2For with the judgment you pronounce you will be judged, and with the measure you use it will be measured to you. 3Why do you see the speck that is in your brother’s eye, but do not notice the log that is in your own eye? 4Or how can you say to your brother, ‘Let me take the speck out of your eye,’ when there is the log in your own eye? 5You hypocrite, first take the log out of your own eye, and then you will see clearly to take the speck out of your brother’s eye.
In verse 2, Jesus basically says that we will be judged based on the standards by which we judge others. (Of course, this doesn’t mean that if we never hold others to a standard, we can just live however we want. See Romans 6:1-2 for Christians and Revelation 20:11-15 for the unsaved.) In verses 3-4, Jesus talks about how foolish it would be for a person to have a log (or “beam” or “plank” in other translations) in their eye, yet attempt to diagnose and remove a speck from another person’s eye. (“Ah ha - I see where He’s going!” think the ACs at this point…) He then continues “You hypocrite!” (“PREACH IT,” yell the ACs, “You tell 'em!”)
As an aside - doesn’t that sound just a bit judgmental? We’ll come back to that…
The following words of Christ are often split; people focus on one half or the other, just as they do with His words to the woman caught in adultery.
11…And Jesus said, “Neither do I condemn you; go, and from now on sin no more.”
In Matthew 7:5, the phrases are separated by a comma; in John 8:11, they’re separated by a semicolon. In both cases, the ACs like the first part, but folks we’ll call turbo-Christians (TCs hereafter) like to act like the second part is the important one. We’ll explore that a bit more in the final analysis as well. For now, though, what does Jesus say for the hypocrite to do? “Take the log out of your own eye.” In other words, “Get yourself right.” But then, what does He say next - why are we to take the log out of our eyes? “…then you will see clearly to take the speck out of your brother’s eye.” Aren’t we going to have to identify a speck, and call a speck a speck, before we’re actually able to remove it from our brother’s eye?
Jesus then continues…
6Do not give dogs what is holy, and do not throw your pearls before pigs, lest they trample them underfoot and turn to attack you.
Again, here, must we not determine dogs from other animals if we are to avoid giving them “what is holy”? Are we not to distinguish pigs from among all other animals (or plants) if we are to avoid throwing our pearls before them?
Now that we’ve evaluated the context, let’s make some application.
“Judge Not” has nothing to do with what people commonly call “judging”
Calling a sin a sin is not judging, according to this passage. To avoid sin, we must make determinations (AKA “judge”) regarding actions or behaviors as to whether they match up with the guidance contained in the Scriptures. We must be consistently vigilant. The world makes things seem fun, enjoyable, and pleasurable; while none of those attributes are necessarily against God, we must be discerning to make sure that we are not drawn into an alluring sin. The author of Hebrews, when describing Moses in Hebrews 11:24-25, calls it the “fleeting pleasures of sin” (or, as the King James Version translates it, the “pleasures of sin for a season”).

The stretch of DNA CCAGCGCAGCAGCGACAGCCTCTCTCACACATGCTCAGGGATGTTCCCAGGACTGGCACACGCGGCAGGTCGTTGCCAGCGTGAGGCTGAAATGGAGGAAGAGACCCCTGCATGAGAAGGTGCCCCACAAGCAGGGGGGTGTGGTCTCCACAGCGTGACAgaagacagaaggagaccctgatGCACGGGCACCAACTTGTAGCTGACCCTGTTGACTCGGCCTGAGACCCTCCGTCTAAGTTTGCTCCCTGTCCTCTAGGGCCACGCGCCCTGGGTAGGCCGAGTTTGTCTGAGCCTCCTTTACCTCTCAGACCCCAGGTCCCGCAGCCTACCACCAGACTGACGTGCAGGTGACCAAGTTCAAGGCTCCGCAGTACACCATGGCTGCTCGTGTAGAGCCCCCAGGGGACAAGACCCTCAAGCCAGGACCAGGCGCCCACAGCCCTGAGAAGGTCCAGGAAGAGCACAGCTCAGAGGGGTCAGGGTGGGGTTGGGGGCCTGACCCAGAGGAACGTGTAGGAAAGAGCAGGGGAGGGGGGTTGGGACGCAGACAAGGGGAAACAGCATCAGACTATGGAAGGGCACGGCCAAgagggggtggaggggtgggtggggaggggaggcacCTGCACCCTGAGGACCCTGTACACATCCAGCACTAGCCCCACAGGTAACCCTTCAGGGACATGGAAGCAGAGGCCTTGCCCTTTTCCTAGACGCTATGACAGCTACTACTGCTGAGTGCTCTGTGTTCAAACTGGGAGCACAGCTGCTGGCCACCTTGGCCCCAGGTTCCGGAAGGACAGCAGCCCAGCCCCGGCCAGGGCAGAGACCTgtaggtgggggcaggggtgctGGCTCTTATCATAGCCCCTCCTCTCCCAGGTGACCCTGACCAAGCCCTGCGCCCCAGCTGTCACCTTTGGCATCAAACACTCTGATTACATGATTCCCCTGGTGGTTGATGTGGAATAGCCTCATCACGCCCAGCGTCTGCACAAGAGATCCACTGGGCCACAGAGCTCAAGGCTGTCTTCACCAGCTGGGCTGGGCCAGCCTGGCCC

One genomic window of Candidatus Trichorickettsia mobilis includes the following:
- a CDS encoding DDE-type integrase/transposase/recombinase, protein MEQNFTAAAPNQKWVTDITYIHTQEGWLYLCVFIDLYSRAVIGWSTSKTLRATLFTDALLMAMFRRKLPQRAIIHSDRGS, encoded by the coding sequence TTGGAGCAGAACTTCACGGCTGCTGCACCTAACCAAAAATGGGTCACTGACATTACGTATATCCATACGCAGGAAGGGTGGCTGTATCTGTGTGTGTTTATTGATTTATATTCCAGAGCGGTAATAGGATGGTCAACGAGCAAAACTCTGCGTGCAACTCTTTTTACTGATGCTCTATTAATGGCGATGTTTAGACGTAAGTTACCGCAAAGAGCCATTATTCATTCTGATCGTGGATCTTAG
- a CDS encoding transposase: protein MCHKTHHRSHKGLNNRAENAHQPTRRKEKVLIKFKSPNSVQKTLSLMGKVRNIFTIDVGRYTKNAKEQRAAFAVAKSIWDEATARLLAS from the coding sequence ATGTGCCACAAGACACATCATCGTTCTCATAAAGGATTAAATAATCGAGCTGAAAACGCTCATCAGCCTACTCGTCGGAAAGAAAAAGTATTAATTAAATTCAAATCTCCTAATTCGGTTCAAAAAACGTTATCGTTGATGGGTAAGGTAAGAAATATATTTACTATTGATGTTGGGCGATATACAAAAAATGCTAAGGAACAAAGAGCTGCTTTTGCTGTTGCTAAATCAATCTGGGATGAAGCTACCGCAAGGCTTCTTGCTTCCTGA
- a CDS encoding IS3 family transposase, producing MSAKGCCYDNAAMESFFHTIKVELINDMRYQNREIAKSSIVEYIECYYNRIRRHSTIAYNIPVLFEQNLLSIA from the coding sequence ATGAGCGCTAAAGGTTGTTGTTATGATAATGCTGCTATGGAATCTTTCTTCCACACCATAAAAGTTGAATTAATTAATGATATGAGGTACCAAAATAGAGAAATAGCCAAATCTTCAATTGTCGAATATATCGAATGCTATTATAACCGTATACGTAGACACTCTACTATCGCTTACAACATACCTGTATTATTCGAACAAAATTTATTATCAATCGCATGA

There are several definitions of the word “judge,” not just the one that means “determination.” The same Greek word (krino) translated here as “judge” is the same one translated “sue you” in Matthew 5:40. It is also translated “decided” in Titus 3:12 when Paul is telling Titus where he plans to spend the winter. So what exactly is Jesus trying to tell us to avoid? I believe Paul fleshes this out in the first part of Romans 14.
1As for the one who is weak in faith, welcome him, but not to quarrel over opinions. 2One person believes he may eat anything, while the weak person eats only vegetables. 3Let not the one who eats despise the one who abstains, and let not the one who abstains pass judgment on the one who eats, for God has welcomed him. 4Who are you to pass judgment on the servant of another? It is before his own master that he stands or falls. And he will be upheld, for the Lord is able to make him stand.
5One person esteems one day as better than another, while another esteems all days alike. Each one should be fully convinced in his own mind. 6The one who observes the day, observes it in honor of the Lord. The one who eats, eats in honor of the Lord, since he gives thanks to God, while the one who abstains, abstains in honor of the Lord and gives thanks to God. 7For none of us lives to himself, and none of us dies to himself. 8For if we live, we live to the Lord, and if we die, we die to the Lord. So then, whether we live or whether we die, we are the Lord’s. 9For to this end Christ died and lived again, that He might be Lord both of the dead and of the living.